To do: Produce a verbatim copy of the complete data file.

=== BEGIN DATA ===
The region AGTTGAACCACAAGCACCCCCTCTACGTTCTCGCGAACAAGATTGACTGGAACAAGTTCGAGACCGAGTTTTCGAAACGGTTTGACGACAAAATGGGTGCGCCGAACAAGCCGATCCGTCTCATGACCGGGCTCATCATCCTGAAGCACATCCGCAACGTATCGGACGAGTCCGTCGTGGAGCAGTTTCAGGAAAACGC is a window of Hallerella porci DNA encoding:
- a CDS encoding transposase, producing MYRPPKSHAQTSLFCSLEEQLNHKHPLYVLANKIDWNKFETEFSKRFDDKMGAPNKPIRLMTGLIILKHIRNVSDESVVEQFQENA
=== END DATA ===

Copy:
The region AGTTGAACCACAAGCACCCCCTCTACGTTCTCGCGAACAAGATTGACTGGAACAAGTTCGAGACCGAGTTTTCGAAACGGTTTGACGACAAAATGGGTGCGCCGAACAAGCCGATCCGTCTCATGACCGGGCTCATCATCCTGAAGCACATCCGCAACGTATCGGACGAGTCCGTCGTGGAGCAGTTTCAGGAAAACGC is a window of Hallerella porci DNA encoding:
- a CDS encoding transposase, producing MYRPPKSHAQTSLFCSLEEQLNHKHPLYVLANKIDWNKFETEFSKRFDDKMGAPNKPIRLMTGLIILKHIRNVSDESVVEQFQENA